Excitement and exhaustion

Whew boy, am I ever busy. I’ve been coding today until my brain bled, trying to finish a .NET C++ assignment. The assignment itself wouldn’t give me too much trouble normally, except the focus of this course component is speed, so the lecturer’s going to be going over the code with a fine toothed comb looking for poorly performing sections. The biggest issue I’ve had so far is that the vast, vast majority of the tips he’s taught us for speeding up unmanaged code (use reference parameters, inline functions, etc.) don’t carry over to the managed world; either the managed extensions don’t support it (“what, you want a const function? Not on my watch!”), or it’s already inbuilt (“Everything’s a reference!”).

But I digress. I’ve got a bunch of things to yack on about here today, so I’ll just fire them off in semi-random order. Sorry for the brain-dump.

First and obviously foremost for me – one week on and no issues reported so far with the new LUFA 100505 BETA. That means that things are looking good for the scheduled release date. I didn’t expect any issues with this release (most of the changes are minor core changes, or changes to the demos/apps) but it’s still nice when I release code and I’m not immediately hounded due to its bugginess. I’m still looking for beta testers as always, so if you have a bit of free time and an existing LUFA project have a play with the beta and report back.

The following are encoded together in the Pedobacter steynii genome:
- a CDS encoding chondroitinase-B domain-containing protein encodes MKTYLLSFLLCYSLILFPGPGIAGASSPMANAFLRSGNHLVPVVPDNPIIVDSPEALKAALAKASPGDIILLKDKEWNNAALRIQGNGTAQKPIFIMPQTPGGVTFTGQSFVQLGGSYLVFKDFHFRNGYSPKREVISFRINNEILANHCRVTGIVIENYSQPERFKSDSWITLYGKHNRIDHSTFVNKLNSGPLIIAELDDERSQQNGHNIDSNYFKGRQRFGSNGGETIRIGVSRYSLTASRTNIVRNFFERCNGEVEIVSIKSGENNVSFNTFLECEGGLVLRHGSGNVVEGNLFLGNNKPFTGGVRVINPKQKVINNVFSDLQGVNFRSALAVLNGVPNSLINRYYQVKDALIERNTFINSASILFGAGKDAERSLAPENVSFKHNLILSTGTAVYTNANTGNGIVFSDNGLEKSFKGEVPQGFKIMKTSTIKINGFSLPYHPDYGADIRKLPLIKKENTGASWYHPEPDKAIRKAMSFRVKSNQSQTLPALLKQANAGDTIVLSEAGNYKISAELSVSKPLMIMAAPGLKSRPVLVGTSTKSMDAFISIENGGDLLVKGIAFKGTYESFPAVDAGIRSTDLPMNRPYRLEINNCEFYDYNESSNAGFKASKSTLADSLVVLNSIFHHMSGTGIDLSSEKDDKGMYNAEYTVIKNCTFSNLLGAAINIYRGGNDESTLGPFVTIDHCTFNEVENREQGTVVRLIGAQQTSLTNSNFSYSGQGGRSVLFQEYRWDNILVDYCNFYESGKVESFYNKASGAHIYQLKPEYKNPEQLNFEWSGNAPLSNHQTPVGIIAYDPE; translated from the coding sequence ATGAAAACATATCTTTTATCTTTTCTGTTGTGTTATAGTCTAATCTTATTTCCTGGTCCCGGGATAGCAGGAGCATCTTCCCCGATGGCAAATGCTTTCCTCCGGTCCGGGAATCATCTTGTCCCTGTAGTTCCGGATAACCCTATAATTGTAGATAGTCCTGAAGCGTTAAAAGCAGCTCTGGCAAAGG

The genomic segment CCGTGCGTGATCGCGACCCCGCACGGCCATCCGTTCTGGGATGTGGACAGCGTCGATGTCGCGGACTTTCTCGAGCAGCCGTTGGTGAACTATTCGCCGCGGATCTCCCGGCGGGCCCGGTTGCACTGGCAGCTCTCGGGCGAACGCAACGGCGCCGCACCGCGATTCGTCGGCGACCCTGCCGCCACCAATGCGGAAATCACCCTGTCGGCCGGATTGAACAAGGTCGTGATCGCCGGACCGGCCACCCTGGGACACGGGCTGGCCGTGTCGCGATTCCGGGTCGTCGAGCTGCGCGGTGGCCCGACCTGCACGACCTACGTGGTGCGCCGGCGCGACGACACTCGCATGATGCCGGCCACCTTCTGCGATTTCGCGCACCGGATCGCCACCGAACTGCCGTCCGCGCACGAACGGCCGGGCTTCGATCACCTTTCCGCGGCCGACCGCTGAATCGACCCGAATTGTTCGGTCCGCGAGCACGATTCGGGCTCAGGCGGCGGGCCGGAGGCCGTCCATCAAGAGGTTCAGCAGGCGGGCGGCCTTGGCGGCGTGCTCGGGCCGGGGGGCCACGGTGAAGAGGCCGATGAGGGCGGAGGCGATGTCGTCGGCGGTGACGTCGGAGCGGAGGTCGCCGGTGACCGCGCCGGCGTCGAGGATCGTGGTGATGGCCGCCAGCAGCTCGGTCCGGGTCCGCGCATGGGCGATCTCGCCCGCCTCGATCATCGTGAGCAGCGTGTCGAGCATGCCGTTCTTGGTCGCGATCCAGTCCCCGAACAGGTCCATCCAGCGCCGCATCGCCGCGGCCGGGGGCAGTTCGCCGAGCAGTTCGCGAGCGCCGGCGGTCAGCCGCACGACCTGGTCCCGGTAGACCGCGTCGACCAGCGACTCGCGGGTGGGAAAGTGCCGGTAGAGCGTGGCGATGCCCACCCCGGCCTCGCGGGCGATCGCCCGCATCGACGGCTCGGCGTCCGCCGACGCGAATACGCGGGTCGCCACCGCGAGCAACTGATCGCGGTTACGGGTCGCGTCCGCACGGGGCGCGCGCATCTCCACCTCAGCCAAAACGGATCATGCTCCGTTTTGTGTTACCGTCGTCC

Next: I’m thrilled to report that two companies so far have bought a commercial LUFA license. I realize to everyone else that this isn’t the sort of news that anyone outside my family cares about in the slightest, but I have to put it out there or I’ll give myself an aneurysm in my excitement. Of course I respect the company’s privacy and won’t release the names here, but one of them is very well known and I’ll be very interested to see how they end up using LUFA in their products. I still stick by my “free except if you’re really nice or don’t want to give me credit” licensing scheme for LUFA, but it’s really, really, really nice to get large lump sums every now and again for my efforts.

I’ve also nearly finished Smokey’s new Arduino book (yes, yes, I’ve been busy!) and I can now wholeheartedly recommend it with a clear conscience. I wish I could post a review on Amazon for him, but alas it seems I’d need to sign up and actually buy something first, so for now I’ll probably save it for a future blog post instead. Suffice to say that the book is really great for people getting to grips with the whole “physical computing” thing they’ve been hearing about. Of course the book’s content is a little too simple to really give me any new insights into the world of AVRs, but the conversational style narrative and exquisite hand-drawn pictures and diagrams give it a warmth I haven’t felt from a textbook before. Good stuff.